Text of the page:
I hope that Margaret Hamilton requires no introduction. The photograph of her standing next to the code listings for the Apollo Guidance Computer has become a well-known reminder of her place in technology history. During the space race in the 1960s, she was Director of the Software Engineering Division at the Draper Lab and had overall responsibility for the development of the software that took Apollo to the moon and back. In fact, it seems likely that the term “software engineering” itself was coined by Hamilton:

During [the time of the Apollo space missions] at MIT, she wanted to give their software “legitimacy”, just like with other engineering disciplines, so that it (and those building it) would be given its due respect; and, as a result she made up the term “software engineering” to distinguish it from other kinds of engineering. [source]

In 2016, Hamilton was awarded the Presidential Medal of Freedom, the US’s highest civilian honour.

Barbara Liskov (b. 1939)

In 1968, Barbara Liskov was awarded her Ph.D. – on artificial intelligence approaches to chess endgames – making her one of the first women in the US to earn a doctoral degree in computer science. In the nearly fifty years since, she has become recognised as one of the world’s foremost researchers in the field of programming languages and distributed systems: she received the von Neumann medal in 2004, and the Turing award in 2008.

Among her many contributions to these fields, she is most well-known for the Liskov substitution principle, the “L” in the SOLID mnemonic for object-oriented design principles. The substitution principle lays out an intuitive meaning of “subtyping” in a programming system: that objects in a program should be replaceable with instances of their subtypes without altering the correctness of the program.

Radia Perlman (b. 1951)

The Spanning Tree Protocol is one of the many technologies that make the internet possible. Without it, we would either a) not have any large computer networks, or b) all large networks would be impossibly fragile: no redundant network links could be added, because they would introduce loops around which traffic would travel forever.

Instead, Radia Perlman’s STP and its descendant algorithms are used to build a loop-free topology for Ethernet networks on top of a physical topology which may include redundant links. Like several other members of the list, Perlman is a graduate of MIT, where she earned her Ph.D. in 1988. She is the author of one of the seminal textbooks on network routing and bridges.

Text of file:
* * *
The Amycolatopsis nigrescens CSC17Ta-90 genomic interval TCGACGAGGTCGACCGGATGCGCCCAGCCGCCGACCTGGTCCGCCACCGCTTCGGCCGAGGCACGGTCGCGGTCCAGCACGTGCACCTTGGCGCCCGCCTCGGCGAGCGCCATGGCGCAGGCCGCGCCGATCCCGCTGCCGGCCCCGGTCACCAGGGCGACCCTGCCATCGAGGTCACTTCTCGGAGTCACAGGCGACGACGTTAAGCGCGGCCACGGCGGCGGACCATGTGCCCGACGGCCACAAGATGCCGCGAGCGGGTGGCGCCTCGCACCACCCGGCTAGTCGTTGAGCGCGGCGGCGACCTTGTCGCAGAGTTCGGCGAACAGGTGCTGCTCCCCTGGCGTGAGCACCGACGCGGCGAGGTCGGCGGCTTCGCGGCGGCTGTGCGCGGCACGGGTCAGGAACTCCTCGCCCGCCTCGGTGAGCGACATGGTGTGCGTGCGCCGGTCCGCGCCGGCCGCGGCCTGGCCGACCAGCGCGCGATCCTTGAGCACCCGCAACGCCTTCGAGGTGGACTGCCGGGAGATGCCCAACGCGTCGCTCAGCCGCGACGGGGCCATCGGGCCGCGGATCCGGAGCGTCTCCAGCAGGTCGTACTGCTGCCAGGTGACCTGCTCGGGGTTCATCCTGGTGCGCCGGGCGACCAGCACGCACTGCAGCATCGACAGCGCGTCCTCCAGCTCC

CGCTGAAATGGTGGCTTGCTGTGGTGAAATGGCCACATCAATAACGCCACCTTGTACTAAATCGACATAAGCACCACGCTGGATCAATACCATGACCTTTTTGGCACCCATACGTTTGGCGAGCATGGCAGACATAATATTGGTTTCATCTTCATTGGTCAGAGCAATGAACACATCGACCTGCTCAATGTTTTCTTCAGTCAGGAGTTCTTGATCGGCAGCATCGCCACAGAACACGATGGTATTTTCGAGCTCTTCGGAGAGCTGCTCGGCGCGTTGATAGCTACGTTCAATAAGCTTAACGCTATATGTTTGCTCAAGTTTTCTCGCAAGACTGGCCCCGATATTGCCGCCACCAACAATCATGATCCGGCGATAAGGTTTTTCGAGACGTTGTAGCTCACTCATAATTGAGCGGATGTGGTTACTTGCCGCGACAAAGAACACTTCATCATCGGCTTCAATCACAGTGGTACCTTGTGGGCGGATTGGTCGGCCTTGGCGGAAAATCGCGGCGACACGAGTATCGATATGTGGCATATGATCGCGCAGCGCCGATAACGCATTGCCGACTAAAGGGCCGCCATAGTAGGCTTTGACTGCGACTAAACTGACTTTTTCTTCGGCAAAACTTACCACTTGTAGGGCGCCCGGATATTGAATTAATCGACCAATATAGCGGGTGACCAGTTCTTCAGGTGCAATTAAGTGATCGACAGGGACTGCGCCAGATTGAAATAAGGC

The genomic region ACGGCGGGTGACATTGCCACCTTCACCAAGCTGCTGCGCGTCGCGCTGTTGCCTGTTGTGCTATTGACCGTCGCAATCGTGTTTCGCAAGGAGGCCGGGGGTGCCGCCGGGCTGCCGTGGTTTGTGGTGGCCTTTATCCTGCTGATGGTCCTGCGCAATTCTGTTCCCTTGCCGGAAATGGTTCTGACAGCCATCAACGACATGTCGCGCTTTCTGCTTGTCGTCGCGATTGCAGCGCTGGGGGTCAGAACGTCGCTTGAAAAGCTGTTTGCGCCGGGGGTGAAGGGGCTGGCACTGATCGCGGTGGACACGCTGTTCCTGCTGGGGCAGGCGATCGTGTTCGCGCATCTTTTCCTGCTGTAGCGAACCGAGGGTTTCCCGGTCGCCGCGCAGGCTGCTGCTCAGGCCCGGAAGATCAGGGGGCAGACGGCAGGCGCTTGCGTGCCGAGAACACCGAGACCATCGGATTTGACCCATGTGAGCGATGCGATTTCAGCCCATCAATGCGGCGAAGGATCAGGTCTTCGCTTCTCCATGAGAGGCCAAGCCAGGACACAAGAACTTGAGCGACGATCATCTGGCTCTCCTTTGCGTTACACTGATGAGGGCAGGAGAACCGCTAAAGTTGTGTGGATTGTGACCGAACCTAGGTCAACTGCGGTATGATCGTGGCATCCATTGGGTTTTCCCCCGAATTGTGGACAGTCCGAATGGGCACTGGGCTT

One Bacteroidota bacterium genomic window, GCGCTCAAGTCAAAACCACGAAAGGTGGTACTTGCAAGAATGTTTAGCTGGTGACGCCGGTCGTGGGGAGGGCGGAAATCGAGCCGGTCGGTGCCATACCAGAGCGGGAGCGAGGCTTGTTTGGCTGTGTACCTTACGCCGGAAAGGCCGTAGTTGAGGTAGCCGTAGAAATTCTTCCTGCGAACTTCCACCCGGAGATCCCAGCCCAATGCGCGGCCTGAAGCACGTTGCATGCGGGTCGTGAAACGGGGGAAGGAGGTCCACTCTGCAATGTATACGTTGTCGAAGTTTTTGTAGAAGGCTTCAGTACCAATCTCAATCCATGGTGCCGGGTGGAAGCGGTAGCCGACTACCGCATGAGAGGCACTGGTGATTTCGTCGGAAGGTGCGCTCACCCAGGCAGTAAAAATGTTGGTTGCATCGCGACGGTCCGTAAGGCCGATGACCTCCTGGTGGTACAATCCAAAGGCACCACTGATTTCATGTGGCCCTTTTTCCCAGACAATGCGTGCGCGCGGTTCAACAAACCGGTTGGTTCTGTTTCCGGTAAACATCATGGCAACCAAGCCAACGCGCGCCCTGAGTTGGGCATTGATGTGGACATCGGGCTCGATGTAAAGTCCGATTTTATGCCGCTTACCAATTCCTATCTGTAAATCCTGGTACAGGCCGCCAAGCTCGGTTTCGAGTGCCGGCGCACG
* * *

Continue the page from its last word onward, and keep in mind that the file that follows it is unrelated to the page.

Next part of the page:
Susan Kare (b. 1954)

The typography and iconography of the original Macintosh were in no small part the work of Susan Kare, who joined Apple in 1982. If you’ve used Macs for any length of time, you’ll remember the “Happy Mac” icon, and possibly the original trashcan icon or the Dogcow. But it seems likely that the contribution of Kare’s that made it into the most hands was the Chicago typeface which was used by the original iPod in 2001 and continued to be at the heart of the iPod’s user interface until the iPod Photo was released in 2004.

Sophie Wilson (b. 1957)

Of all the women on this list, Wilson is certainly one of the most egregiously underrecognised. It is overwhelmingly likely that you are holding her work in your hands as you read these words, as nearly every smartphone contains one or more processors based on the ARM instruction set, which she designed in 1983. By 2012, this instruction set and processors based on it were part of more than 95% of all smartphone devices.

Before developing the ARM architecture, Wilson was part of the small team that designed the computer that became the BBC Micro, a device used by generations of schoolchildren in the UK, and which gave many of them (including me!) their first experience of computer programming.

If I know one thing about this list, it’s that it is incomplete. For generations, women’s contributions to science and technology have been ignored, forgotten, or actively stolen from them by men. If you know of women who should be on this list, please email me (I’m nick at this domain) so I can learn about them and add them to it.